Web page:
I woke early to the sound of fish jumping in the bay. When I opened the door I saw a pelican dive for breakfast and come up victorious. I had breakfast and took off for a bike ride. I didn’t like the looks of the road outside the park and decided to lap the SP loop by the beaches. It is only two miles so I have to do lots to get my ride in. There are lots of walkers and I pass many of them many times as they, too, are doing laps.  It reminds me of doing laps in Central Park, especially the repeats up Harlem Hill and back around via 103rd St cut. I went back to J. Michaels for some oysters and to do some computer work. That done I returned home and headed to the beach. I put up the Umbrella and was able to sit in the sun in my bathing suit. Oiled myself and grabbed my book and started To The Lighthouse again. Pelicans everywhere, plovers, sandpipers, the beach is crawling with waterfowl. I cleared out at about 4:20 as it started getting cold. I had wanted to see the sunset so I was going to come back. I got home and got busy with this and that and bang the sun set while I was chopping wood. Oh well. I cooked my dinner, trout, potatoes, and asparagus. I set a fire and sat out listening the jumping fish and crackling fire watching the three quarter moon walk across the sky. The moon hadn’t set before the wood ran out, so I retired for the night. I woke about 5:30 when the heater went on. It was chilly outside, contrary to forecasts. I read some and then fell back to sleep until 8:30. By then the outside was more civilized and warm. The sun was toasting the outside. After breakfast I too another bike ride and then after showering headed to the beach and repeated my yesterday. At about 4 I headed home to prepare for the sunset. I returned to the beach at 5 for the 5:33 setting. While I was sitting there sipping on a beer a pair of pelicans flew by be, about two feet away from my feet, which were extended in front of me. I was sitting on the edge of the cliff of sand that drop ten feet down to the shore and water. The pelicans were following the edge to that cliff. The lead pelican’s wing was inches from the corner and that is why it came so close to me feet, which were also straddling the cliff’s edge. What a bizarre experience. I saw the colors of their beaks, which I never have seen before. The sunset was magnificent. A shrimp boat was going out and spreads its nets to the sunset. Not many were gathered to watch this spectacle. My Oklahoma neighbor is intrigued by the listing sailboat. He brought some binoculars over so I could read the license so he could find the owner and offer a hundred bucks for it. I’m wondering what a landlocked guy wants with a sailboat. Oh another joy I’m finding is listening to the local radio stations, it is an education. Sent out 40 postcards.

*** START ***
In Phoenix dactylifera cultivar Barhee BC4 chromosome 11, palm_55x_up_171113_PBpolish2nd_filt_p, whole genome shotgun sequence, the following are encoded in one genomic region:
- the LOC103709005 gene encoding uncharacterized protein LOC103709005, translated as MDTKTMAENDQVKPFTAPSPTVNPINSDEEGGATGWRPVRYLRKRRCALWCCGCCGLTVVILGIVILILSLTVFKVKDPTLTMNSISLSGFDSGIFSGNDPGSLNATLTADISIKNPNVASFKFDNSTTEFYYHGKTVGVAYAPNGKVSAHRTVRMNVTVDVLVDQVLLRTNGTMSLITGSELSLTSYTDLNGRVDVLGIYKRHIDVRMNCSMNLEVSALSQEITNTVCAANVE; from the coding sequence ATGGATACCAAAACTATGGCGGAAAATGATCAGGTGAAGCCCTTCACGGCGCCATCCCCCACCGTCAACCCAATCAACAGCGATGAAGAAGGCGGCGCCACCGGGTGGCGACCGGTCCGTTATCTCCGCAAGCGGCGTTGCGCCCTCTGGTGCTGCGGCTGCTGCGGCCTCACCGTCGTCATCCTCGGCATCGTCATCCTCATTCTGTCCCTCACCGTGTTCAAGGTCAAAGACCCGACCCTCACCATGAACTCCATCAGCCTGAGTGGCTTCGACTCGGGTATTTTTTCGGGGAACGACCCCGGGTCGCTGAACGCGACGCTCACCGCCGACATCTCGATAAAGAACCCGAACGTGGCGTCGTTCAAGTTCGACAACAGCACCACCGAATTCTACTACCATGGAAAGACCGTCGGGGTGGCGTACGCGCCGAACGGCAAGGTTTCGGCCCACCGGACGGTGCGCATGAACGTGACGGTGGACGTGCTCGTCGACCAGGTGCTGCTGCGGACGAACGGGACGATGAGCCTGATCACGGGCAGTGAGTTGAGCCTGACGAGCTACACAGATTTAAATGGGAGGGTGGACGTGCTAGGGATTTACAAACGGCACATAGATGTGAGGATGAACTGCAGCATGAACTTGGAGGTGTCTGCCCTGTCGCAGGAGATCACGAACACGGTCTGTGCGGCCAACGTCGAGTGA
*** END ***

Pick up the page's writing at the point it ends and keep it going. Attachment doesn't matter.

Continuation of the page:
Thursday started out perfectly. I woke to no wind but instead a gentle warm breeze. I took an eighteen-mile lap ride and then greased up after a shower and headed to the beach with lunch and snacks. I spent the day enjoying the perfect beach day reading my novel a second time. I took a walk and went into the water up to my knees. It was still cold. The sunset was fabulous and there wasn’t any wind for the fire in the evening. A full day of sun and exercise had me going to bed early. It was the best day so far. Friday opened as it did yesterday. Today I was breaking camp so I could continue on to St Joseph Peninsula SP. I stop at The Shipwreck raw bar just outside Port St Joe for oysters and gumbo.  The bartender remembers me from last time I was here. I get my beer, oysters, and gumbo and speak with some locals. I’ve lost an hour since I have now moved from CST to EST. The change of time zones here is a popular conversation since so many people live in CST and work in EST or visa versa. One lady who lives in EST says her husband only thinks in CST since he works in CST. So I’m on the western part of EST and in the eastern part of CST. I moved on familiar roads to the park. I checked in, did a minor setup and headed to the beach for an hour of joy. I took a bike ride around the camp to view other camps. Three Scamps, two Castilas, and 2 other fiber trailers as well as a funky wooden custom trailer with Vermont plates, duhJ. Friendly folks mostly from northern Midwest: WI, MN, IL, MI predominantly. This is one of my favorite campsites on the Panhandle. The beach is walking distance from my camp, a great bike ride road, and not a largely peopled area. Good shopping, a great brewery, and excellent oysters as well. I walked to the beach for the sunset. It is an interesting time of day, since nearly every camper marches to the beach to watch the sunset and then when it is set, they turn and go. It is a ritual. The moon was up as I walked back to camp to prepare dinner and a fire. The evening was clear and glorious. I took the horse blanket and my Vietnam poncho liner down to the beach. I lay on the sand and took in the sky. I think I fell asleep because the Nam blanket was dew wet. I went back to camp and hung it up in the trailer and went to sleep. I woke to the sun rising as it comes right in the window at my feet and I left the curtains open to see it rise. After that event, I closed the curtains and went back to sleep until 8. After breakfast, which included fruit today, I took a twenty-mile ride. The beauty of this ride is I start out from camp and just ride down the entrance road to the peninsula road out ten miles and turn around and return. I’m on a bike path all the way. Easy peasy. Upon return, I shower, make lunch and then retire to the beach with book and chair and a Mt Gay and tonic. I read some, I drink some and then I take a nice long walk on the beach to let the sun do its thing on my body. Upon return to the chair, I head up to the Scamp for a refresher and a break before returning for the afternoon sun. The water is still too cold to swim in for me. I take another walk to kill the afternoon. It’s late afternoon and the wind is kicking up some so I return to camp and set up the hammock. I spend happy hour in the hammock and prepare dinner before going to see the sunset on the beach. When another miraculous sunset is seen, I return and cook dinner. After dinner, I head into Apalachicola for Saturday night. I go to the brewery but it was closing, which stunned me, and find out that music is at the Bowery Station, just two blocks away. I drive over and park, the place is easy to find, I just used my ears. The doors and windows are open and sweet music is escaping to call us all in. I follow the sound and find a funky bar, order a beer and find a seat by the peanut barrel. The duo is Wil(l) Squared, The singer, with a sweet voice is Will and the fine guitar player is Wil. They are from Georgia. I listen until they end at about 10:30 and then head home. It is a forty-five minute ride complicated by intense pea soup fog in places. I find myself driving about 20 miles an hour down the middle of the road using the middle lines as my guide. It gets real tough when a car comes at me. I get home and light the fire I had left ready to burn. I sit outside, watch the moon and sit by the fire relaxing, if I could get more relaxed before calling it a day. Sunday starts with a cloud cover, which turns out good for my bike ride. I cover the same twenty miles again, and return to a clear sky. I wash the bike clothes, hang them up, make an omelet, and then head for the beach. I read some and then take another walk. The beach is crowded today as I suspect more locals have come out today to the beach on this very fine beach day. Today there are some kids and adults swimming. Not me, though I’m tempted. I did swim here last December when I was first here. The clouds come back and signal it is time to leave the beach. I return to the hammock and read some before dinner and the Big Broadcast with a fire. Another pleasant evening as the moon eventually shows itself by about 10. No sunset or moonrise this full moon evening. After the show, I go to bed totally relaxed.